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The Centurion

US Political Divide Fueled by Distrust of Media

Tyler Creighton

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As political tribalism in America continues to grow, a distrust in established media institutions is leaving even self-described centrists feeling doubtful about the state of truth and facts, while social scientists talk of a “false consensus” effect that could exacerbate political polarization.

“I can’t remember a time when it was this bad” says Diane Rice, a professor of government and criminal law at Bucks who has served as the judge of elections in the Newtown 8th District. Rice feels that a substantial portion of the public seems to disregard factual truth, instead favoring the opinions of unqualified or ill-informed sources. She wistfully recalls the recent past, back when Democrats and Republicans had been far more cooperative. This kind of compromise has been occurring less frequently as starkly contrasting political beliefs further divide the parties.

Theodora Dagkli, a 20-year-old criminal justice major and the head of student government at Bucks, attempts to distance herself from national politics, not due to lack of knowledge, but because, in her words, “It’s more important to keep the peace, especially at the level of student government.” Theodora says that she “operates of off a system that promotes fairness amongst students.” based on her own moral and ethical judgement.

Her self-identified centrism has not gone unchallenged. When it recently emerged that someone was posting racist fliers promoting white supremacy onto student bulletin boards across campus, she made the decision to have the fliers removed, feeling that they promote an ideology of intolerance, and described them as an attempt to instill fear in the racially diverse student population.

Theodora distrusts mainstream media as well as the federal government, claiming that the former is full of exaggerations and the latter is host to corruption on multiple levels taking place behind closed doors. She believes that fanatics and extremists are people who “stir the pot” and thus disturb the peace she strives to maintain at Bucks.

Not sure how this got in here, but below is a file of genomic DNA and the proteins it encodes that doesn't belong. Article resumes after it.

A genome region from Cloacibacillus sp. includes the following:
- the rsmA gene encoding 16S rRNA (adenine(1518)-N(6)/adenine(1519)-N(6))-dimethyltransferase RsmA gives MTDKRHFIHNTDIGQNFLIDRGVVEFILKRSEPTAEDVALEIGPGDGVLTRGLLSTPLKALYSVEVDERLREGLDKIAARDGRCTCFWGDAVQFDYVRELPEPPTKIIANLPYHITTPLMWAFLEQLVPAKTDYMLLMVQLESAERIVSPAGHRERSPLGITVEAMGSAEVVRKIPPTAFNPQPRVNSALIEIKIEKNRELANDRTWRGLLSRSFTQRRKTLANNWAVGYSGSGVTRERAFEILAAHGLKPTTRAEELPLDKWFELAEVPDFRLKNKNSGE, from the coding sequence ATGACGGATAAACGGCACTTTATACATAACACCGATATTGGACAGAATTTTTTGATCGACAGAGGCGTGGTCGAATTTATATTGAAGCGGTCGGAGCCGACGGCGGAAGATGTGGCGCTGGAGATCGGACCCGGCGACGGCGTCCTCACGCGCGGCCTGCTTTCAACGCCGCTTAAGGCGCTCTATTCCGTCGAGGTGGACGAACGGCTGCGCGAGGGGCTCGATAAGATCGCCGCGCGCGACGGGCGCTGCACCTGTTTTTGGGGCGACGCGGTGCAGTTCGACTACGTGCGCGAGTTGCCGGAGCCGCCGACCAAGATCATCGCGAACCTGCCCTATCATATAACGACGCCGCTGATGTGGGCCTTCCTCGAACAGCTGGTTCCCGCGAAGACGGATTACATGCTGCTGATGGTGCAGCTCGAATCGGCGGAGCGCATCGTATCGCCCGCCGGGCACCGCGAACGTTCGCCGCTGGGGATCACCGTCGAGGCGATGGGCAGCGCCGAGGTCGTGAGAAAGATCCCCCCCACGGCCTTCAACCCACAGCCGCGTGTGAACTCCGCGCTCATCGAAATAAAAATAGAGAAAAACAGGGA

James Jackman, a 19-year-old photography major at Bucks and self-identified conservative, blames the political divide on the motives of the mainstream media. He believes that the left, which he defines as CNN, MSNBC and television programs such as Saturday Night Live, promotes a one-sided narrative by attacking Donald Trump on a daily basis. As a result, James has turned to Fox News commentator Tucker Carlson and the noted conspiracy theorist Alex Jones for his political news and opinions.

Like many of her peers, Teagan Clare, a 20-year-old biology major, does not trust the media. She says that the “talk around town” is a more reliable source of information for political news. Her political stance is broadly centrist and she believes that the media exaggerates issues, leading to unnecessary public disruptions by extremists.

Whether they take a centrist, right-wing or left-wing viewpoint, many people have commented on their distrust in mainstream media for one reason or another, and therefore choose to rely on word of mouth, hyper-partisan and conspiratorial sources. A Stanford University study published in the Journal of Experimental Social Psychology suggests that this form of opinion-making often creates echo chambers of inaccuracy, as opinions lead to behavioral choices and decisions in which ordinary people identify with untruthful unanimity.

The study, written by Lee Ross, David Greene, and Pamela House and titled “The False Consensus Effect: An Egocentric Bias in Social Perception and Attribution Processes,” asserts that “laymen tend to perceive a “false consensus,” often seeing their own behavioral choices and judgments as relatively common and appropriate to existing circumstances while viewing alternative responses as uncommon, deviant, or inappropriate.” This kind of “false consensus” can in practice create discord and further the animosity which divides people into factions without any reasonable, logical or factually based causes.

In the end, lockstep thinking and false consensuses seem to be driving some away from politics. Daniel Weinstein, a 19-year-old liberal arts major at Bucks has chosen to purposefully ignore politics, explaining his intent as a “conscious decision to distance himself from undue stress that he feels he has no control over.

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The student newspaper of Bucks County Community College
US Political Divide Fueled by Distrust of Media